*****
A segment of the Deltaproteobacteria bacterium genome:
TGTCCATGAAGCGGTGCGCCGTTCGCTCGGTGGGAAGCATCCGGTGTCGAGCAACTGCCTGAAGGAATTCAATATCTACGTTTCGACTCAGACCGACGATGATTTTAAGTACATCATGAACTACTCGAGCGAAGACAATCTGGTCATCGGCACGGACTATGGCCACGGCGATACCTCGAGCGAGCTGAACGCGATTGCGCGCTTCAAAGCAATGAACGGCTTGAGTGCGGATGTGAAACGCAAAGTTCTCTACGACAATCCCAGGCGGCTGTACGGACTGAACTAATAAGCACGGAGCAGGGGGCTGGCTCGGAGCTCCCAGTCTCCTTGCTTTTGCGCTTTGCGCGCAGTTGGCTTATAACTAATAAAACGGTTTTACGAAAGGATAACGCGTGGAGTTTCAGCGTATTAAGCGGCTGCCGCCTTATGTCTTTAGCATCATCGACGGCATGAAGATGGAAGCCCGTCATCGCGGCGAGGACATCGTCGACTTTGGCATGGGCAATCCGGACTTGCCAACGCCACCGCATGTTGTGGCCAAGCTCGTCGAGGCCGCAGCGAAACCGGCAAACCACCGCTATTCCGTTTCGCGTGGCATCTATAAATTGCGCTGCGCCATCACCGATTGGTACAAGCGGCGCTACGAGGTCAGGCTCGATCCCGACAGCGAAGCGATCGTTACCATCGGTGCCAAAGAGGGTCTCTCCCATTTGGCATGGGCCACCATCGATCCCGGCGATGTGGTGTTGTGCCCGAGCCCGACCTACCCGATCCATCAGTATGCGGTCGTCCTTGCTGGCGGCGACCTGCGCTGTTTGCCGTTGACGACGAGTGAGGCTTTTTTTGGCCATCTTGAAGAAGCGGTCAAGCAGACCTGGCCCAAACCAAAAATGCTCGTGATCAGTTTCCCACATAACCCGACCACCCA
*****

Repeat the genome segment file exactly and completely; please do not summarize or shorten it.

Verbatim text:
A segment of the Deltaproteobacteria bacterium genome:
TGTCCATGAAGCGGTGCGCCGTTCGCTCGGTGGGAAGCATCCGGTGTCGAGCAACTGCCTGAAGGAATTCAATATCTACGTTTCGACTCAGACCGACGATGATTTTAAGTACATCATGAACTACTCGAGCGAAGACAATCTGGTCATCGGCACGGACTATGGCCACGGCGATACCTCGAGCGAGCTGAACGCGATTGCGCGCTTCAAAGCAATGAACGGCTTGAGTGCGGATGTGAAACGCAAAGTTCTCTACGACAATCCCAGGCGGCTGTACGGACTGAACTAATAAGCACGGAGCAGGGGGCTGGCTCGGAGCTCCCAGTCTCCTTGCTTTTGCGCTTTGCGCGCAGTTGGCTTATAACTAATAAAACGGTTTTACGAAAGGATAACGCGTGGAGTTTCAGCGTATTAAGCGGCTGCCGCCTTATGTCTTTAGCATCATCGACGGCATGAAGATGGAAGCCCGTCATCGCGGCGAGGACATCGTCGACTTTGGCATGGGCAATCCGGACTTGCCAACGCCACCGCATGTTGTGGCCAAGCTCGTCGAGGCCGCAGCGAAACCGGCAAACCACCGCTATTCCGTTTCGCGTGGCATCTATAAATTGCGCTGCGCCATCACCGATTGGTACAAGCGGCGCTACGAGGTCAGGCTCGATCCCGACAGCGAAGCGATCGTTACCATCGGTGCCAAAGAGGGTCTCTCCCATTTGGCATGGGCCACCATCGATCCCGGCGATGTGGTGTTGTGCCCGAGCCCGACCTACCCGATCCATCAGTATGCGGTCGTCCTTGCTGGCGGCGACCTGCGCTGTTTGCCGTTGACGACGAGTGAGGCTTTTTTTGGCCATCTTGAAGAAGCGGTCAAGCAGACCTGGCCCAAACCAAAAATGCTCGTGATCAGTTTCCCACATAACCCGACCACCCA